Skip to comments.CA: Former Carson mayor sentenced for taking contract bribes
Posted on 12/20/2004 5:29:23 PM PST by NormsRevenge
LOS ANGELES (AP) - A former Carson mayor was sentenced Monday to nearly six years in prison for orchestrating a kickback scheme in which he and other government officials pocketed tens of thousands of dollars in bribes to steer city business to contractors.
In imposing the 71-month sentence, U.S. District Judge Percy Anderson said former Carson Mayor Daryl Sweeney and his conspirators on the City Council had a single goal - greed.
"I don't think this was about losing your way or taking a wrong turn. You're really nothing more than a thief - a petty thief," the judge told Sweeney. "You wanted the money."
Sweeney was one of 10 people charged in a two-year probe of political corruption in Carson, a city of 88,000 residents in south Los Angeles County.
In a 2003 plea deal with prosecutors, Sweeney, 47, admitted he joined with two then-City Council members, Manny Ontal and Raunda Frank, to steer business to companies that rewarded them with kickbacks. Sweeney resigned from his post at the time.
In the largest bribe, two then-employees of waste hauler Browning Ferris Industries agreed to pay about $585,000 through an intermediary to win a 10-year, $60 million contract with the city, court papers show.
Sweeney faced up to 11 years in prison under the plea agreement, but the judge gave him a reduced sentence to reflect his cooperation with the government. That included his testimony in a separate case in which Roderick Keith McDonald, the son of Rep. Juanita Millender-McDonald, D-Torrance, was convicted of paying three Carson City Council members $5,000 each for their votes supporting a $6 million public bus service contract, among other charges.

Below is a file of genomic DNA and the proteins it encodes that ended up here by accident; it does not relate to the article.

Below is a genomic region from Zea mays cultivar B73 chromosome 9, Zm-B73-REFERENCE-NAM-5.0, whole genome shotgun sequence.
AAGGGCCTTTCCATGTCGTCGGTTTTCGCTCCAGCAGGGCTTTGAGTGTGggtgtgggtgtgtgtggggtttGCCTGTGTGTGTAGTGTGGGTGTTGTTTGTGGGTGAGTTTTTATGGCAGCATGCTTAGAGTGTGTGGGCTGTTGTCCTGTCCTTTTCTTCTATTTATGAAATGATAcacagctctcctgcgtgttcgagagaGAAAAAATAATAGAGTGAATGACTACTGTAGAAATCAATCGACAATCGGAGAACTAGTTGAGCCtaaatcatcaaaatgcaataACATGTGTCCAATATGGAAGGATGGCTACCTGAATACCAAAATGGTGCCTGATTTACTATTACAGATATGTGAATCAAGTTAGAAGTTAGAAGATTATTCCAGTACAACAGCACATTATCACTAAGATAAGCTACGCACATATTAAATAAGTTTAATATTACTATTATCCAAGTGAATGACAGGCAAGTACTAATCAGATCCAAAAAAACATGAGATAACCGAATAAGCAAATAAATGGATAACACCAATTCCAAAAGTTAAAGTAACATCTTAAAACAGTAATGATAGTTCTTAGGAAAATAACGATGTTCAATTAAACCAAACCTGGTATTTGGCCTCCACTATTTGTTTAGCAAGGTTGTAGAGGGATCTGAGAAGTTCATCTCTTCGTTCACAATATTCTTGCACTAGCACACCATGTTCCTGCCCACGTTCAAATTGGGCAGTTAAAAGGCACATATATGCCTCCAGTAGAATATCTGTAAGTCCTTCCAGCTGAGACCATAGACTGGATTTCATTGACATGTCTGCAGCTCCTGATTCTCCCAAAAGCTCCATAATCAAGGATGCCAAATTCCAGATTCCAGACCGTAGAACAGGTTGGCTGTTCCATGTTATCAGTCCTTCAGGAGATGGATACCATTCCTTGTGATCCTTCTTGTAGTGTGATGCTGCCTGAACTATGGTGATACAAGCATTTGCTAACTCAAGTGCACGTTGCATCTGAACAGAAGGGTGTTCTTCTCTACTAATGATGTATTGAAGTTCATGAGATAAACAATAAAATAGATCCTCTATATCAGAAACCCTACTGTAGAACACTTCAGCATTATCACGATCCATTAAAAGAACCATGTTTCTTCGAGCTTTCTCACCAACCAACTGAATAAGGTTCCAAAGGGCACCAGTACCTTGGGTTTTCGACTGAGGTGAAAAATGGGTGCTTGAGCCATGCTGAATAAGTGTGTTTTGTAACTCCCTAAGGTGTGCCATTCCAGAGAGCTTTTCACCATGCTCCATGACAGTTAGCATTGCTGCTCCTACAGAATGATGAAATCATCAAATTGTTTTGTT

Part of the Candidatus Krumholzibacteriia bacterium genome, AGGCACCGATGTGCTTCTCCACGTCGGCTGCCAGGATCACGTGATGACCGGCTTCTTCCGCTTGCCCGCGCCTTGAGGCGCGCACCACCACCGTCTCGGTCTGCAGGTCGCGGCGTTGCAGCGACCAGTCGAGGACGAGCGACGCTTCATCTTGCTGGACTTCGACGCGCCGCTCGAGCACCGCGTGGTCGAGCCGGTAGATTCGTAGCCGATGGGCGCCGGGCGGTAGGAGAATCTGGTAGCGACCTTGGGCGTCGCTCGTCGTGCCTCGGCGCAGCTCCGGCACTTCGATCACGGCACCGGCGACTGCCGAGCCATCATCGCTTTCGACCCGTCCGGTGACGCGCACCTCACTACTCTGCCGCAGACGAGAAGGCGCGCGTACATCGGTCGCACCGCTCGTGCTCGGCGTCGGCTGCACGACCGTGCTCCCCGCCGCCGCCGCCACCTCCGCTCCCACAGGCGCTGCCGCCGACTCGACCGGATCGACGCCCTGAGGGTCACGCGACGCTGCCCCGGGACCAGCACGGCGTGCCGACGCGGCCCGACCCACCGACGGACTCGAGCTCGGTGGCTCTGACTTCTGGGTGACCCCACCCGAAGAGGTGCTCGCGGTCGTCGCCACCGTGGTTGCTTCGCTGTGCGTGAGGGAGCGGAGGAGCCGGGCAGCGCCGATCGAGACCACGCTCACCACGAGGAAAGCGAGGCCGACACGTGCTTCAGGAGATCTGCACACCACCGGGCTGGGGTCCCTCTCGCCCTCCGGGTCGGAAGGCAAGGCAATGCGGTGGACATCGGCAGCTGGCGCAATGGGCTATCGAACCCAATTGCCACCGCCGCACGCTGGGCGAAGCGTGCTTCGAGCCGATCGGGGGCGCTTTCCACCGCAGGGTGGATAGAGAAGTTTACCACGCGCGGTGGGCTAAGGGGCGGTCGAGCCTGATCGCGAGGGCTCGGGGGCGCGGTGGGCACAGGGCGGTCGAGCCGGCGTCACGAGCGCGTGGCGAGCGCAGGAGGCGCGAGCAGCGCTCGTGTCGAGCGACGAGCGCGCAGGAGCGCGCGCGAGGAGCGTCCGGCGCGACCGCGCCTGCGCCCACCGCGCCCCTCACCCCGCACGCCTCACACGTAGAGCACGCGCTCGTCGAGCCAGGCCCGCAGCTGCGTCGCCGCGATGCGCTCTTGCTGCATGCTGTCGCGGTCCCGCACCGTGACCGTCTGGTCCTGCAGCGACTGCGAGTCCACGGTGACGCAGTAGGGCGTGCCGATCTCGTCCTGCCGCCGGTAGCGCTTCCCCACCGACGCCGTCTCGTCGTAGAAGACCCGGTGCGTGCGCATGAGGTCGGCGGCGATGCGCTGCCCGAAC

Sweeney, who had initially maintained his innocence, told the judge he was "ashamed to be here."
Last month, another former Carson mayor, Pete Fajardo, was sentenced to 15 months in federal prison for agreeing to accept more than $120,0000 in bribes. Fajardo, whose real name is Agapito Diaz Fajardo, admitted attempting to extort $70,000 in exchange for his support on a bridge contract and of receiving $50,000 in connection with a subsidy for a senior housing complex.
More democrat ethics at work (since the story fails to mention his party affiliation, it's easy to guess what it is).
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